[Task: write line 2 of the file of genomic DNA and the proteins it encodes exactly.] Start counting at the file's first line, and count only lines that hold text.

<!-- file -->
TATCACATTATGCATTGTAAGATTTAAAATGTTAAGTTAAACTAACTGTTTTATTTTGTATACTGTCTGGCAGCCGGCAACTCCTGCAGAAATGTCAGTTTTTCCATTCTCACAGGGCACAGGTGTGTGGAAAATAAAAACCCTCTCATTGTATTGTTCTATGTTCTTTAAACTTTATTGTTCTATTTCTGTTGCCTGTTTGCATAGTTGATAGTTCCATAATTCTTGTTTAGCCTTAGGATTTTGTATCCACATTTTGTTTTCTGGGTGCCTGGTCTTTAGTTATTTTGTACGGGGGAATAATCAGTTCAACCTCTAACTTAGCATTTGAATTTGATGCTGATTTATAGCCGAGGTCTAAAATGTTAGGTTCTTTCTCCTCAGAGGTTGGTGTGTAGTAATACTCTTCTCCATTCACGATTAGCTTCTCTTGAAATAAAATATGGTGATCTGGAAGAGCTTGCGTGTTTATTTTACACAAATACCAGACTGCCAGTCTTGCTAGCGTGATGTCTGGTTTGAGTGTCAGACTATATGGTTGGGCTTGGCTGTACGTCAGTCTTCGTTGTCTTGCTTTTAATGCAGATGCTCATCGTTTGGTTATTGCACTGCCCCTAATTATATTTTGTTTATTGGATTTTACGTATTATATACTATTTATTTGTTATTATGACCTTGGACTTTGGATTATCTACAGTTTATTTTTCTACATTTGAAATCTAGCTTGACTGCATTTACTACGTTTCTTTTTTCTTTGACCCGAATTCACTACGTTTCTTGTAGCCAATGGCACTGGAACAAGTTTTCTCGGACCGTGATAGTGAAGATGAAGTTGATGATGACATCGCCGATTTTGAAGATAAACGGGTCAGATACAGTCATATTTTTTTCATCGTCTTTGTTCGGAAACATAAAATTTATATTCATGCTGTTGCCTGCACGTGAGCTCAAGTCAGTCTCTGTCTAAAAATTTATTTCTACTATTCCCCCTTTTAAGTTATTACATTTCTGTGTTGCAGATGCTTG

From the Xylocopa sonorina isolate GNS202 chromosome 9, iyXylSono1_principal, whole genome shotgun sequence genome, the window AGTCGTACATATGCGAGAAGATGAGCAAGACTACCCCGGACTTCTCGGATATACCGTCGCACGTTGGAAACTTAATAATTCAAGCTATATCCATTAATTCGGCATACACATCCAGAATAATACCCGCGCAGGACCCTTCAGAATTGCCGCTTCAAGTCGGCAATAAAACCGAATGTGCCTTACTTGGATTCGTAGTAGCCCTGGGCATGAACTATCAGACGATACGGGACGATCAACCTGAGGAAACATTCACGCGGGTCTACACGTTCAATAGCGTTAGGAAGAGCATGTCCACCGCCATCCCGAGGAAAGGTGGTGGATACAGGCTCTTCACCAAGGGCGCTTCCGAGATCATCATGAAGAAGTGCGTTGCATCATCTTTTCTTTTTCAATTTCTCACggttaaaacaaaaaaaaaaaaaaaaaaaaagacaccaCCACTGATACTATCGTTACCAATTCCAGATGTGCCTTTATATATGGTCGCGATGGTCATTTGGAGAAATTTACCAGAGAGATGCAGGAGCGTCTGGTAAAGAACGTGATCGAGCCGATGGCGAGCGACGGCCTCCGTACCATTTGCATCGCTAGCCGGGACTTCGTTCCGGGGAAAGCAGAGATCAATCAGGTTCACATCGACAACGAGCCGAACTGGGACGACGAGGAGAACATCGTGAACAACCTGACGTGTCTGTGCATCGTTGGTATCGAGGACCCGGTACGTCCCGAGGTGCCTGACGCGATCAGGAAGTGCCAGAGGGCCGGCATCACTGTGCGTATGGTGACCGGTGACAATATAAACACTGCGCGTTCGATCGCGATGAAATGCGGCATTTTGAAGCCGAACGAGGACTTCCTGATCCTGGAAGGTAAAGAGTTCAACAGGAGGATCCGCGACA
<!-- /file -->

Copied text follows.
From the Xylocopa sonorina isolate GNS202 chromosome 9, iyXylSono1_principal, whole genome shotgun sequence genome, the window AGTCGTACATATGCGAGAAGATGAGCAAGACTACCCCGGACTTCTCGGATATACCGTCGCACGTTGGAAACTTAATAATTCAAGCTATATCCATTAATTCGGCATACACATCCAGAATAATACCCGCGCAGGACCCTTCAGAATTGCCGCTTCAAGTCGGCAATAAAACCGAATGTGCCTTACTTGGATTCGTAGTAGCCCTGGGCATGAACTATCAGACGATACGGGACGATCAACCTGAGGAAACATTCACGCGGGTCTACACGTTCAATAGCGTTAGGAAGAGCATGTCCACCGCCATCCCGAGGAAAGGTGGTGGATACAGGCTCTTCACCAAGGGCGCTTCCGAGATCATCATGAAGAAGTGCGTTGCATCATCTTTTCTTTTTCAATTTCTCACggttaaaacaaaaaaaaaaaaaaaaaaaaagacaccaCCACTGATACTATCGTTACCAATTCCAGATGTGCCTTTATATATGGTCGCGATGGTCATTTGGAGAAATTTACCAGAGAGATGCAGGAGCGTCTGGTAAAGAACGTGATCGAGCCGATGGCGAGCGACGGCCTCCGTACCATTTGCATCGCTAGCCGGGACTTCGTTCCGGGGAAAGCAGAGATCAATCAGGTTCACATCGACAACGAGCCGAACTGGGACGACGAGGAGAACATCGTGAACAACCTGACGTGTCTGTGCATCGTTGGTATCGAGGACCCGGTACGTCCCGAGGTGCCTGACGCGATCAGGAAGTGCCAGAGGGCCGGCATCACTGTGCGTATGGTGACCGGTGACAATATAAACACTGCGCGTTCGATCGCGATGAAATGCGGCATTTTGAAGCCGAACGAGGACTTCCTGATCCTGGAAGGTAAAGAGTTCAACAGGAGGATCCGCGACA